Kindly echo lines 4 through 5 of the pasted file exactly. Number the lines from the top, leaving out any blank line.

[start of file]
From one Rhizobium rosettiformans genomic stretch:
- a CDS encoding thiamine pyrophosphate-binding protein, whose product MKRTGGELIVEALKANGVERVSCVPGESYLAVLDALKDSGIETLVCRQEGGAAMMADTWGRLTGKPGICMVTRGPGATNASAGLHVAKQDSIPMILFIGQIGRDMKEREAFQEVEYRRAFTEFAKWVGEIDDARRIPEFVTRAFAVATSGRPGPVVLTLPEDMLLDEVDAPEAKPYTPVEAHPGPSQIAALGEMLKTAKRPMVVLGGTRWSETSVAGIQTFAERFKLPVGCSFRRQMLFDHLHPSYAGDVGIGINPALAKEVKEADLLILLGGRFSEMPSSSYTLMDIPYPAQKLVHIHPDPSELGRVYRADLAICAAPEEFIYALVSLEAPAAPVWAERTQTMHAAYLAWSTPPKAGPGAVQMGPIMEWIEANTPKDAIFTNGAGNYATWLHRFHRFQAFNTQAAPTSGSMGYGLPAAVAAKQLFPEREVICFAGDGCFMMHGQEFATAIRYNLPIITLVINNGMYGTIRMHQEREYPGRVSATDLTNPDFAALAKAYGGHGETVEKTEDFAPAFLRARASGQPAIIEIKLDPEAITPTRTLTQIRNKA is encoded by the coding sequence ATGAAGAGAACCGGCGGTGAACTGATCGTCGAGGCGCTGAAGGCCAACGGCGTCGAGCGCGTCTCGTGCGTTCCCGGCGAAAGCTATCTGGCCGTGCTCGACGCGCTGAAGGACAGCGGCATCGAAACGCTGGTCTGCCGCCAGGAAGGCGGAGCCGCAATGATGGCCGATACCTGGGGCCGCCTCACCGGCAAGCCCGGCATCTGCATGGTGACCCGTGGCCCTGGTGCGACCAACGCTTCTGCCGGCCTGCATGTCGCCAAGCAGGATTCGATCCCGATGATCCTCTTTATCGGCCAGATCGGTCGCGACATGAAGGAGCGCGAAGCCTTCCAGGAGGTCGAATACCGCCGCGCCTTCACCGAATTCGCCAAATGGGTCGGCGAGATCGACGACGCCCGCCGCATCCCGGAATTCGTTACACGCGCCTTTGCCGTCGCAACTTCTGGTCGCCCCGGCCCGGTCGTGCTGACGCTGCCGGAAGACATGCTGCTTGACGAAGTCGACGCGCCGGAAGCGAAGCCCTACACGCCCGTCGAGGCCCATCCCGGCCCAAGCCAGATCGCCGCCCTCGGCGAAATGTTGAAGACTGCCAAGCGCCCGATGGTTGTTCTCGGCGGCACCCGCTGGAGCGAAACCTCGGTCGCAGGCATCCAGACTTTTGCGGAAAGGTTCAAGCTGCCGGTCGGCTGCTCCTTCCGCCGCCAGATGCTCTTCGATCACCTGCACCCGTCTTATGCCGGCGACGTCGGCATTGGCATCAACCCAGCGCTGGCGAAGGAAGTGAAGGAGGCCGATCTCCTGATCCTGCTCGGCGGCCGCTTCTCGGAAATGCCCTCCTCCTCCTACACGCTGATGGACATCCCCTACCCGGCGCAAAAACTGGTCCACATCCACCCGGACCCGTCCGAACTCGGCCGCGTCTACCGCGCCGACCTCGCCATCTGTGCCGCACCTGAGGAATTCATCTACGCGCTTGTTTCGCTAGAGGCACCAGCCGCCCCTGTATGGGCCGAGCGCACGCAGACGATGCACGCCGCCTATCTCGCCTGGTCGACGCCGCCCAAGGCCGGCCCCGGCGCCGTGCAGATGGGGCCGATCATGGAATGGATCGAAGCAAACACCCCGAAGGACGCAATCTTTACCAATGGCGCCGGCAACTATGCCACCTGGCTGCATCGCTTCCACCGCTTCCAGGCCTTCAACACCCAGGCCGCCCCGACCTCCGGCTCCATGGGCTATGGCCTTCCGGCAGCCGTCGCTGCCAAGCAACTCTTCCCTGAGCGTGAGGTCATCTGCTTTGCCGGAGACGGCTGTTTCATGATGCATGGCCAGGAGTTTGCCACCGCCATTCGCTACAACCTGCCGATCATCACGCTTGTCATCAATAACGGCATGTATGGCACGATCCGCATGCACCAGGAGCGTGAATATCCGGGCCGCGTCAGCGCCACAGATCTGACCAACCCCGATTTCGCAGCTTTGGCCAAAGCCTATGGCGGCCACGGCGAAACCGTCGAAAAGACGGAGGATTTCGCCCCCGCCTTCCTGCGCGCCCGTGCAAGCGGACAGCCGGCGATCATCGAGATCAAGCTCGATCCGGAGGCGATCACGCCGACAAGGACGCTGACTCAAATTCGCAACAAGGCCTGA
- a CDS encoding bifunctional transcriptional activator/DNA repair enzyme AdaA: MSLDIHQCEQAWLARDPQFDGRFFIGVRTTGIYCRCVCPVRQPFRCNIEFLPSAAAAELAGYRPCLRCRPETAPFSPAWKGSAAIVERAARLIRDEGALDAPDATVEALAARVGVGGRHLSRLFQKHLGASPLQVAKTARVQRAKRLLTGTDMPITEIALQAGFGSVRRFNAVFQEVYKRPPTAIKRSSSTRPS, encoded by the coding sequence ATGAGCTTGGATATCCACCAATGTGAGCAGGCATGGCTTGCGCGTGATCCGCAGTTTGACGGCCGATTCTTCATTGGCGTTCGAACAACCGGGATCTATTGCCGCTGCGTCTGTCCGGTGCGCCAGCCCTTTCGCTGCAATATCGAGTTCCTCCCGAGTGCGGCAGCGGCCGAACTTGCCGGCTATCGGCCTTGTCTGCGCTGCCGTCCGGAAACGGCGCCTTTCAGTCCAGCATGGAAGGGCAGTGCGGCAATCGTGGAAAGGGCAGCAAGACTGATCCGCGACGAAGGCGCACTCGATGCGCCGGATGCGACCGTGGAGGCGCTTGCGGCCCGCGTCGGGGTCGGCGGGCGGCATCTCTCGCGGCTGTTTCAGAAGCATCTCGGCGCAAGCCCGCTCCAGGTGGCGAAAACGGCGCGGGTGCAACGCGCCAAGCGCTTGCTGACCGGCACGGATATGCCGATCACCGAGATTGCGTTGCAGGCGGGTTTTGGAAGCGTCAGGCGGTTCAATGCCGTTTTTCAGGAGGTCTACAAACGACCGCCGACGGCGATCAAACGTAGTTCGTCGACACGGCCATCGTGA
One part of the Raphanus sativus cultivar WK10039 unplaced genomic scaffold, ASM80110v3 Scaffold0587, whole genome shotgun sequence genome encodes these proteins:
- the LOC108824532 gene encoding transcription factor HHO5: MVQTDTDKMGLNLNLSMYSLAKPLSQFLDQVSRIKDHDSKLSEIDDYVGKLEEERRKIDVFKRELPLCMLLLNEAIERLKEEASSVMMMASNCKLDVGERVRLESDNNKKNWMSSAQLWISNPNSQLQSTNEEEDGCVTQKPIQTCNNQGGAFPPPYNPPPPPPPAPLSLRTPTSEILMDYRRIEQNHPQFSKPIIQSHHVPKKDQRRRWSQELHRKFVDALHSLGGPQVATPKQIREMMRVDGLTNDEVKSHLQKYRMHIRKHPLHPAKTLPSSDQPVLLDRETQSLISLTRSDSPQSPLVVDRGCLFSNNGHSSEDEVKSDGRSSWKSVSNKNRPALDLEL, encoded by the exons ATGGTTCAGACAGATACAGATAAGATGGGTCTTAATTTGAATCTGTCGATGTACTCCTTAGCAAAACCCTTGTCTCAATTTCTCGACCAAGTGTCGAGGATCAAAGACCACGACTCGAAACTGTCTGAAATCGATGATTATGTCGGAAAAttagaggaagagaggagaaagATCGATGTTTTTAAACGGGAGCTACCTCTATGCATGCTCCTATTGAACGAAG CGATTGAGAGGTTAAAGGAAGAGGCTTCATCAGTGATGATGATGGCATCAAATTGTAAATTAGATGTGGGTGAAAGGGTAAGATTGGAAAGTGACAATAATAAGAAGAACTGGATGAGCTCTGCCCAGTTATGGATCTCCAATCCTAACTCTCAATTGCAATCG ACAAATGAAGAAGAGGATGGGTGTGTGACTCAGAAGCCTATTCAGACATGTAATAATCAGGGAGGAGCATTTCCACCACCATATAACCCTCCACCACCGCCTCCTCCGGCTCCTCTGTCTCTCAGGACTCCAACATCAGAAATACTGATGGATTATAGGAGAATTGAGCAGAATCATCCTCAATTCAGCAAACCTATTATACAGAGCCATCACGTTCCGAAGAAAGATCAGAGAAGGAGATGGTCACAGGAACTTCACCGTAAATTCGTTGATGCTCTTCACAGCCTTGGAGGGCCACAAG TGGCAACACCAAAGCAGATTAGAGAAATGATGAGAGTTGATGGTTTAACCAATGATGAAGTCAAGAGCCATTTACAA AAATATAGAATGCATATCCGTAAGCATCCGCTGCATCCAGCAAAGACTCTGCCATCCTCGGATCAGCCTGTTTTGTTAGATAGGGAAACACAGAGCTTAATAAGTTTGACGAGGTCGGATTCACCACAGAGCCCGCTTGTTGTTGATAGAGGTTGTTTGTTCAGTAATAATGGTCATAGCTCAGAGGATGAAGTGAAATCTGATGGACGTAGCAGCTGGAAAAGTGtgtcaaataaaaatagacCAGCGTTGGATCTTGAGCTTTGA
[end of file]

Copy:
One part of the Raphanus sativus cultivar WK10039 unplaced genomic scaffold, ASM80110v3 Scaffold0587, whole genome shotgun sequence genome encodes these proteins:
- the LOC108824532 gene encoding transcription factor HHO5: MVQTDTDKMGLNLNLSMYSLAKPLSQFLDQVSRIKDHDSKLSEIDDYVGKLEEERRKIDVFKRELPLCMLLLNEAIERLKEEASSVMMMASNCKLDVGERVRLESDNNKKNWMSSAQLWISNPNSQLQSTNEEEDGCVTQKPIQTCNNQGGAFPPPYNPPPPPPPAPLSLRTPTSEILMDYRRIEQNHPQFSKPIIQSHHVPKKDQRRRWSQELHRKFVDALHSLGGPQVATPKQIREMMRVDGLTNDEVKSHLQKYRMHIRKHPLHPAKTLPSSDQPVLLDRETQSLISLTRSDSPQSPLVVDRGCLFSNNGHSSEDEVKSDGRSSWKSVSNKNRPALDLEL, encoded by the exons ATGGTTCAGACAGATACAGATAAGATGGGTCTTAATTTGAATCTGTCGATGTACTCCTTAGCAAAACCCTTGTCTCAATTTCTCGACCAAGTGTCGAGGATCAAAGACCACGACTCGAAACTGTCTGAAATCGATGATTATGTCGGAAAAttagaggaagagaggagaaagATCGATGTTTTTAAACGGGAGCTACCTCTATGCATGCTCCTATTGAACGAAG CGATTGAGAGGTTAAAGGAAGAGGCTTCATCAGTGATGATGATGGCATCAAATTGTAAATTAGATGTGGGTGAAAGGGTAAGATTGGAAAGTGACAATAATAAGAAGAACTGGATGAGCTCTGCCCAGTTATGGATCTCCAATCCTAACTCTCAATTGCAATCG ACAAATGAAGAAGAGGATGGGTGTGTGACTCAGAAGCCTATTCAGACATGTAATAATCAGGGAGGAGCATTTCCACCACCATATAACCCTCCACCACCGCCTCCTCCGGCTCCTCTGTCTCTCAGGACTCCAACATCAGAAATACTGATGGATTATAGGAGAATTGAGCAGAATCATCCTCAATTCAGCAAACCTATTATACAGAGCCATCACGTTCCGAAGAAAGATCAGAGAAGGAGATGGTCACAGGAACTTCACCGTAAATTCGTTGATGCTCTTCACAGCCTTGGAGGGCCACAAG TGGCAACACCAAAGCAGATTAGAGAAATGATGAGAGTTGATGGTTTAACCAATGATGAAGTCAAGAGCCATTTACAA AAATATAGAATGCATATCCGTAAGCATCCGCTGCATCCAGCAAAGACTCTGCCATCCTCGGATCAGCCTGTTTTGTTAGATAGGGAAACACAGAGCTTAATAAGTTTGACGAGGTCGGATTCACCACAGAGCCCGCTTGTTGTTGATAGAGGTTGTTTGTTCAGTAATAATGGTCATAGCTCAGAGGATGAAGTGAAATCTGATGGACGTAGCAGCTGGAAAAGTGtgtcaaataaaaatagacCAGCGTTGGATCTTGAGCTTTGA